- The architecture is ugly and drab, consisting of slab concrete buildings, which is standard in Asia. Buildings are designed for practicality, not aesthetics. Concrete cement slab streets in Taiwan with flashing neon signs and lights are all the same - you've seen one, you've seen them all. Of course, you might not notice as much unless you're coming from say... Europe. Sensitive people in particular may feel drained easily in such environments, for when you are constantly surrounded by cement structures, traffic, cars, scooters, noise, advertisements, and pollution all day, it can drain you physically and spiritually. Better to live in a quieter place closer to nature.
- Since people are indirect, polite and nonexpressive, it's hard to read people. You can't know what they are thinking or feeling, as they are very indirect and do not like to show their feelings. So if they dislike you or have a problem with you, you won't know about it.
- Taiwan is a workaholic culture (like America). Most people live to work and make money, and have no other purpose in life. They have no ability to create a higher purpose of their own. Taiwanese commonly work 6 or 7 days a week. What this means is that if you are not a workaholic and you live for other things besides work (e.g. freedom, adventure, new experiences) you will not be on the same wavelength as everyone else, and will thus feel somewhat alienated in that while everyone is always busy being a busybee, you are not. Moreover, it is hard to find people with free time to hang out with. It's mostly foreigners and young Taiwanese that go out for fun, however, the young Taiwanese are very cliquish and don't like to interact with foreigners much. For some odd reason, the ones I know don't have much free time, but the ones I see out having fun on weekends are never the ones I know... whatever... maybe it's another case of Murphy's Law.
- There is a thick language barrier. Most people can't speak English and even if they know some, don't have the guts or confidence to try to use it. While there are ways to get by without knowing Chinese - you can still buy things, pay for things, or use transportation - it's difficult to deal with problems that involve discussions when they come up.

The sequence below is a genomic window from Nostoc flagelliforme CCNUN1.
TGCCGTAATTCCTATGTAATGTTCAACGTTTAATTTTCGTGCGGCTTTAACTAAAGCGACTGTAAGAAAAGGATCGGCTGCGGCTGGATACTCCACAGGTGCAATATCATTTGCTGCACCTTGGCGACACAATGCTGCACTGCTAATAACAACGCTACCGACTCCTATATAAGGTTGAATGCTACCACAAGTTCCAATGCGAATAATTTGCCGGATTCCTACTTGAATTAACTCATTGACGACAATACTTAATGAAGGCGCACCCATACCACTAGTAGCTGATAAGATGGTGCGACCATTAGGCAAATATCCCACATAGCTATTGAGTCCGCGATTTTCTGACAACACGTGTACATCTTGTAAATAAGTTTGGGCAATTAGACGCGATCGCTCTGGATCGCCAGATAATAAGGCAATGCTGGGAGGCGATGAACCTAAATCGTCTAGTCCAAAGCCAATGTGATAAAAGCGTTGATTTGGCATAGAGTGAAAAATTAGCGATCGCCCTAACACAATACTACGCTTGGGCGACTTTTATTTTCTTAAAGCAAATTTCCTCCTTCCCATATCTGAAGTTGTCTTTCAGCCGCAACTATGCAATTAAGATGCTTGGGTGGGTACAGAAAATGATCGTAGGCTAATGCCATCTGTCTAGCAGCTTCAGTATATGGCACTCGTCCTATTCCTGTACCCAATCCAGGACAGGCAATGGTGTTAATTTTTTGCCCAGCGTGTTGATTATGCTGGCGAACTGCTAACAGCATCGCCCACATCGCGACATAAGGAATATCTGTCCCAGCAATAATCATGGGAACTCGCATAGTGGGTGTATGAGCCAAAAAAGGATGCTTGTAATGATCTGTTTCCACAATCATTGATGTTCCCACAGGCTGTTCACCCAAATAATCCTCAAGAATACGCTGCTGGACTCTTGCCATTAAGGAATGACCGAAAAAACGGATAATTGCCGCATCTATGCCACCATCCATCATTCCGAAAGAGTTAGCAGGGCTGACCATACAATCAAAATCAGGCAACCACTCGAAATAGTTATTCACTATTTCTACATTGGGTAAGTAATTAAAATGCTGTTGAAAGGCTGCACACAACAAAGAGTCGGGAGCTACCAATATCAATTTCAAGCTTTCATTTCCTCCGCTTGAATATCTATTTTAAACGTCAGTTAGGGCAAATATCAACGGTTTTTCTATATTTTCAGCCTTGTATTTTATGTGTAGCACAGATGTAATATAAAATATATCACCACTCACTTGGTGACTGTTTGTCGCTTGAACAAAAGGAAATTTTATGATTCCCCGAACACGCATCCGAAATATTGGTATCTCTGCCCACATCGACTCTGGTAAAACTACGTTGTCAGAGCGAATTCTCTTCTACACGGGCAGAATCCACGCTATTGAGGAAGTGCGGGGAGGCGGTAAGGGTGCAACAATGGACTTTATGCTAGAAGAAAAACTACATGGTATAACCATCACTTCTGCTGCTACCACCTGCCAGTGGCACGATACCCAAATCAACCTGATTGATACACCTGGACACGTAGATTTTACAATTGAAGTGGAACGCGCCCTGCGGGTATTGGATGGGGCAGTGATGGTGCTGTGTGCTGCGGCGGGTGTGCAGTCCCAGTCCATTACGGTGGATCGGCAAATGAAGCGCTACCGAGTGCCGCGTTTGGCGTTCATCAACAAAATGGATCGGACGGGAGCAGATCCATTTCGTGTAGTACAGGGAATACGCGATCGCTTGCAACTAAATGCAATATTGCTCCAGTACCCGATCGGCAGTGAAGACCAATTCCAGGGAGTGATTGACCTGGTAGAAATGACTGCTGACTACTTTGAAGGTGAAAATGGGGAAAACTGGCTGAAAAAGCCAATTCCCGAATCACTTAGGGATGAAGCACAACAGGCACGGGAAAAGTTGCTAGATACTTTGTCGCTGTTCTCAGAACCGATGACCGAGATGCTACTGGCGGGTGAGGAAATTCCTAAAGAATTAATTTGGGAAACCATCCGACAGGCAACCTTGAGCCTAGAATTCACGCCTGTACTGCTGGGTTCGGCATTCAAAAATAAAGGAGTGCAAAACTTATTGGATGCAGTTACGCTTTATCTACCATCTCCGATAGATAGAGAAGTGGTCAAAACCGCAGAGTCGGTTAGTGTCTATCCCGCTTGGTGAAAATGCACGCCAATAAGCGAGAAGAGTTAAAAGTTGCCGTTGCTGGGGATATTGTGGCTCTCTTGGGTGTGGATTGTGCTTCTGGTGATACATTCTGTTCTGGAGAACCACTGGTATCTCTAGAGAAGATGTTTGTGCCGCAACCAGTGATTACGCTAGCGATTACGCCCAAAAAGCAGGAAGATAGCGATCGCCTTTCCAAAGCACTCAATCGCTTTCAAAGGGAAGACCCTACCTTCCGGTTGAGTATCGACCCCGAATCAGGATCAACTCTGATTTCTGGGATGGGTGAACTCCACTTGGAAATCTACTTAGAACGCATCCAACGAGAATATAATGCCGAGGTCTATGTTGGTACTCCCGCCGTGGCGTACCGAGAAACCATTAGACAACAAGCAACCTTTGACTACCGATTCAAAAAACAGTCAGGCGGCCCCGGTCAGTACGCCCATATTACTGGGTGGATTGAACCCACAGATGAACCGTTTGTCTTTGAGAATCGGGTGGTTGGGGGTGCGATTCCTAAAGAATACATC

- The weather is hot and humid most of the year, except for Winter, since Taiwan is located in the Asian tropic region. The humidity makes the heat much worse, since it causes excess perspitation and makes your body work harder to cool down, which is not healthy. So if you don't like hot weather, you won't like Taiwan's weather. This especially affects creative intellectual types, such as writers, artists, musicians and philosophers. Such types, which are accustomed to thinking in a deeper zone or wavelength than most people, have difficulty concentrating and getting into their "zone" when it's hot and humid. This is why, not surprisingly, the greatest writers, artists, and composers throughout history have generally came from colder cooler climates (e.g. Europe) rather than from hot tropical humic climates.
- Taiwan's atmosphere has an extremely repressed vibe, energy and feel to it (which is uncommon in other countries of the world and rivaled only by Japan and Korea). You can see it on the cold repressed faces of the masses of Taiwanese people everywhere. What this means is that if you are not repressed yourself, you may feel awkward in Taiwan. If you are outgoing, open, direct and relaxed with strangers (like me), you may feel out of place in Taiwan, like you can't be yourself, like who you are doesn't "fit the flow" in Taiwan. It's hard to explain what I mean, but that's the best way I can put it. Also, when you see cold repressed faces all around you, you can't help but feel repressed yourself. It sort of rubs off on you, especially the longer you are there. Needless to say, it is very awkward to feel like the vibe/energy in Taiwan's is trying to repress you, if you are not that way. It's as if Taiwan is trying to make you into something you're not. It's very awkward to say the least.
- Most white guys who are drawn to live or work in Taiwan tend to be the passive soft-spoken feminine type, which is unusual for western white guys, but common of foreigners in Taiwan. Such are the types that seem to fit in Taiwan best (as well as Japan and East Asia in general). As they say, like attracts like. What this means is that if you are not passive, soft-spoken or feminine, you will not be a natural fit in Taiwan. Typical Taiwan character is very modest and soft-spoken, which by western standards is very feminine and not masculine at all. So if that's not you, you may feel a little awkward because your personality won't fit in.